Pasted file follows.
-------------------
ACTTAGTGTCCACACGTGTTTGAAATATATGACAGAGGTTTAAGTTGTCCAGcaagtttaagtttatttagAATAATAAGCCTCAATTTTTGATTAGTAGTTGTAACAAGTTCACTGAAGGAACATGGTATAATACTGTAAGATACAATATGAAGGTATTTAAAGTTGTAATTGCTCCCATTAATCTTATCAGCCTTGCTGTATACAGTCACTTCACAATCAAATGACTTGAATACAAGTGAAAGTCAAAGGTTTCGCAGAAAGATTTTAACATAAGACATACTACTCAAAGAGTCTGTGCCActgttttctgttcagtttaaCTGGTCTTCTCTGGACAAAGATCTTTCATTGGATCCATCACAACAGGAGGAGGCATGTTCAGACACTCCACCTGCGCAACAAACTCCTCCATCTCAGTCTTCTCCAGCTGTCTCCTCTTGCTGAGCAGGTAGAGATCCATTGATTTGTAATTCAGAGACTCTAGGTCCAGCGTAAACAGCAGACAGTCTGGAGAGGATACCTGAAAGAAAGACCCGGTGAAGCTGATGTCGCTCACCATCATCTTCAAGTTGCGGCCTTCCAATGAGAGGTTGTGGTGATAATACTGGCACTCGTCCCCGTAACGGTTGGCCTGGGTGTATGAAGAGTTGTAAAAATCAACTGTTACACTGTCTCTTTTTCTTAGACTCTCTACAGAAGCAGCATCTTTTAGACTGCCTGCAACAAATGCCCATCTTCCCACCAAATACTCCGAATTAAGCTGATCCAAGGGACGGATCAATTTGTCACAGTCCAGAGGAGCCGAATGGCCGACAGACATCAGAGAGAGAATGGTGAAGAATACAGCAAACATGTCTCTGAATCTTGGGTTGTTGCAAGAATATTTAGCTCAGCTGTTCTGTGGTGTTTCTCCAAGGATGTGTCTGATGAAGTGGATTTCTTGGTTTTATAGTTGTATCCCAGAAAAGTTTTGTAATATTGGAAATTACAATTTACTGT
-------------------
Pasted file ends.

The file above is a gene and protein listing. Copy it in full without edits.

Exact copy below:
ACTTAGTGTCCACACGTGTTTGAAATATATGACAGAGGTTTAAGTTGTCCAGcaagtttaagtttatttagAATAATAAGCCTCAATTTTTGATTAGTAGTTGTAACAAGTTCACTGAAGGAACATGGTATAATACTGTAAGATACAATATGAAGGTATTTAAAGTTGTAATTGCTCCCATTAATCTTATCAGCCTTGCTGTATACAGTCACTTCACAATCAAATGACTTGAATACAAGTGAAAGTCAAAGGTTTCGCAGAAAGATTTTAACATAAGACATACTACTCAAAGAGTCTGTGCCActgttttctgttcagtttaaCTGGTCTTCTCTGGACAAAGATCTTTCATTGGATCCATCACAACAGGAGGAGGCATGTTCAGACACTCCACCTGCGCAACAAACTCCTCCATCTCAGTCTTCTCCAGCTGTCTCCTCTTGCTGAGCAGGTAGAGATCCATTGATTTGTAATTCAGAGACTCTAGGTCCAGCGTAAACAGCAGACAGTCTGGAGAGGATACCTGAAAGAAAGACCCGGTGAAGCTGATGTCGCTCACCATCATCTTCAAGTTGCGGCCTTCCAATGAGAGGTTGTGGTGATAATACTGGCACTCGTCCCCGTAACGGTTGGCCTGGGTGTATGAAGAGTTGTAAAAATCAACTGTTACACTGTCTCTTTTTCTTAGACTCTCTACAGAAGCAGCATCTTTTAGACTGCCTGCAACAAATGCCCATCTTCCCACCAAATACTCCGAATTAAGCTGATCCAAGGGACGGATCAATTTGTCACAGTCCAGAGGAGCCGAATGGCCGACAGACATCAGAGAGAGAATGGTGAAGAATACAGCAAACATGTCTCTGAATCTTGGGTTGTTGCAAGAATATTTAGCTCAGCTGTTCTGTGGTGTTTCTCCAAGGATGTGTCTGATGAAGTGGATTTCTTGGTTTTATAGTTGTATCCCAGAAAAGTTTTGTAATATTGGAAATTACAATTTACTGT